Monday, January 2, 2012
DVD Wishlist: THE INCIDENT (1967)
A long-ago staple of late-night TV, Larry Peerce's 1967 film THE INCIDENT is one of the unheralded classics of 1960s cinema and is long overdue for rediscovery. It was issued on VHS in the 1980s, and has aired on Fox Movie Channel on a few occasions in recent years. You can also see a really poor quality print of it in ten-minute increments on YouTube, but it's time for a high-quality, definitive DVD/Blu-ray release. I've never been able to shake this film after I recorded a late-night airing when I was maybe 11-12 years old (I "set the VCR for it," to use the appropriate verbiage of the era).
THE INCIDENT is a brutal, harrowing drama about two sadistic hoods (Tony Musante and, in his film debut, Martin Sheen) who terrorize a group of NYC subway passengers at 2:00 am. Everyone witnesses them terrorizing the other passengers, but no one does anything. Musante's character, in particular, has a keen sense of what people's weaknesses are, and immediately pounces on them and exploits them, whether they're a sexually-frustrated wife (Jan Sterling) fed up with her weak-willed doormat of a husband (Mike Kellin) or a young gay man (Robert Fields) or an African-American couple (Brock Peters, Ruby Dee), who end up on the receiving end of one of the ugliest racist diatribes ever heard courtesy of Musante's character. Other passengers include an elderly couple (Jack Gilford, Thelma Ritter), a pair of military guys on leave (one of them played by Beau Bridges), a recovering alcoholic (Gary Merrill), a young couple who just want to make out (Victor Arnold and a young Donna Mills), and a bickering couple (Ed McMahon, Diana van der Vlis) with a young daughter. Yes...THAT Ed McMahon. And he's great in this.
I don't know why this film isn't better-known. It's certainly worthy of a DVD/Blu-ray release, and has been licensed for a possible release by the limited edition specialty label Twilight Time but, according to Twilight Time co-founder and esteemed Sam Peckinpah historian Nick Redman, "the transfer needs a major upgrade before we can put it out." That's a step in the right direction.
Effectively shot in stark black & white, THE INCIDENT, once it gets in the subway car (we're introduced to all of the characters beforehand), is a claustrophobic, nerve-shredding experience that's still shocking decades later. Released a year before the MPAA ratings system was implemented, THE INCIDENT would almost certainly still get an R rating today. And it's not just the discomfort with some of the language and the actions, but the general feel of it. It gets under your skin and stays with you. You can smell the sweat and the cigarette smoke. You need to shower when it's over. And Musante and Sheen are unforgettable playing two of the most repulsive characters you've ever seen. Sheen is the more passive of the two, but Musante is just off-the-charts despicable. Musante is a criminally underrated actor who should've been huge, but for whatever reason, it just didn't happen. He always stayed busy up until recent years (he was imprisoned mobster Nino Schibetta on the first season of OZ and was last seen in 2007's WE OWN THE NIGHT) and had a pretty good run in the 1970s alternating between movies and TV, but he should've been a major star on the level of Pacino and De Niro, and his work in THE INCIDENT proves it.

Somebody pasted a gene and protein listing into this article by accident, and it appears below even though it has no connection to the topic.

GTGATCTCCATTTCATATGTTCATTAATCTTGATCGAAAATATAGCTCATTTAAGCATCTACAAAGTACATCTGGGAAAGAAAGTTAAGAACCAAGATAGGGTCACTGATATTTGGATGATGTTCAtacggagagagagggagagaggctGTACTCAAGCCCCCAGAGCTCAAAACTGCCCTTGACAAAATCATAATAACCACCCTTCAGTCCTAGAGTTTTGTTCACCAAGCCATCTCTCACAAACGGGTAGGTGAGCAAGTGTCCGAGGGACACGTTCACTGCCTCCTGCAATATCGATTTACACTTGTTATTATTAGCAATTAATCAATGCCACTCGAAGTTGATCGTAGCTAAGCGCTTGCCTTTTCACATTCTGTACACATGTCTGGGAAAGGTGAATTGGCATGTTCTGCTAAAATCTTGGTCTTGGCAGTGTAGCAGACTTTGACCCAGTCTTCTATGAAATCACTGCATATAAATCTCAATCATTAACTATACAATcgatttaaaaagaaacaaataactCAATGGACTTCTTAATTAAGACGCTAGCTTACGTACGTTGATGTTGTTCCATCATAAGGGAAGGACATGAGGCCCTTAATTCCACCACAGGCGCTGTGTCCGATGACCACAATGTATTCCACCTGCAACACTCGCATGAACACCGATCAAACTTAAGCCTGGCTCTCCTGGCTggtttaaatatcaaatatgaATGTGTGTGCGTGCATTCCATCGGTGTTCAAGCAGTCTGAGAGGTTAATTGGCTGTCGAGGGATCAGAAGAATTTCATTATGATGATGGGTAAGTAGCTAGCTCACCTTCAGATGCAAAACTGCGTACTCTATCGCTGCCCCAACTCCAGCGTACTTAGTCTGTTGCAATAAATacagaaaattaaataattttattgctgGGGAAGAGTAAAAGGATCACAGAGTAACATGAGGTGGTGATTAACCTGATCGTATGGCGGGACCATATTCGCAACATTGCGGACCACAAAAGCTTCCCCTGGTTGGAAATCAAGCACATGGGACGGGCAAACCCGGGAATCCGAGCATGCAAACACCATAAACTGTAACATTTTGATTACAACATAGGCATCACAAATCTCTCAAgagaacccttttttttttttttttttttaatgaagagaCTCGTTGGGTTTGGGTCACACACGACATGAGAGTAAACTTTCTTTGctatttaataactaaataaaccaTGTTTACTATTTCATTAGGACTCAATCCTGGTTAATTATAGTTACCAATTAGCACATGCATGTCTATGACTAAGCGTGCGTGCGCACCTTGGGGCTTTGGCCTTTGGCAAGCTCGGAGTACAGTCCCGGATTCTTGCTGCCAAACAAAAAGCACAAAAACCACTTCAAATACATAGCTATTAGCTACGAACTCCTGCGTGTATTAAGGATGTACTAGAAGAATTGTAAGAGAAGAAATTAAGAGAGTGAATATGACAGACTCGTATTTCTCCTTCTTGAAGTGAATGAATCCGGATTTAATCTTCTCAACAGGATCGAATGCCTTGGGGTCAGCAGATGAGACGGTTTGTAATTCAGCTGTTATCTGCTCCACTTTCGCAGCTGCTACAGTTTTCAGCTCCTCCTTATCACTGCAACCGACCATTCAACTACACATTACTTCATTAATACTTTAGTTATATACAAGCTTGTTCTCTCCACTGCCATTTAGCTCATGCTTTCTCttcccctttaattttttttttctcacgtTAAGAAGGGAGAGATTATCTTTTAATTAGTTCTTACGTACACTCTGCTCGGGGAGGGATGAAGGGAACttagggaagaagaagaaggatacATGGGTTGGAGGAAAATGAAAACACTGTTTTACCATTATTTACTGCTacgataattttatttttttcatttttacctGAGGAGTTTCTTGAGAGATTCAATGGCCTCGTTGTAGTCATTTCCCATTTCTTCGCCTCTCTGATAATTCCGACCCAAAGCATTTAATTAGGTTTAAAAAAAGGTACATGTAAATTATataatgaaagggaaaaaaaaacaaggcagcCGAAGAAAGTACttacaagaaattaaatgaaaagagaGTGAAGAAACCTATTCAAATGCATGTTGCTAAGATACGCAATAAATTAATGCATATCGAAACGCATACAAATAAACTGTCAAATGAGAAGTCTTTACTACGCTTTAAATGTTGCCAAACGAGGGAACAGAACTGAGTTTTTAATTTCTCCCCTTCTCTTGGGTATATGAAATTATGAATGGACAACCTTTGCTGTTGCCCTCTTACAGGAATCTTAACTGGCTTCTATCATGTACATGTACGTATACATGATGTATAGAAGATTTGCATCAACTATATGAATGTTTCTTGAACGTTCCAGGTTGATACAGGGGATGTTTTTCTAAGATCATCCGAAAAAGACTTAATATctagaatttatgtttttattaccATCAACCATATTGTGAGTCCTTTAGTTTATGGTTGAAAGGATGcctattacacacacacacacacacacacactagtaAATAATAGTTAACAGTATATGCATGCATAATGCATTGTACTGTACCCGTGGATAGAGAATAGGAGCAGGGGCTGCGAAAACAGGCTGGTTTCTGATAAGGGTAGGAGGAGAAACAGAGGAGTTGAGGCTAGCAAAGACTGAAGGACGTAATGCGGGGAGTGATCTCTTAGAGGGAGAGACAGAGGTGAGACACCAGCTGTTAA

Here's a few shots of Musante in action. Just look at him. Look at those epic sideburns. You already hate this character.
Hopefully, the Twilight Time licensing leads to a DVD/Blu-ray release down the road. THE INCIDENT is a bleak and profoundly unsettling piece of work and it's a film that's waited very patiently for some recognition.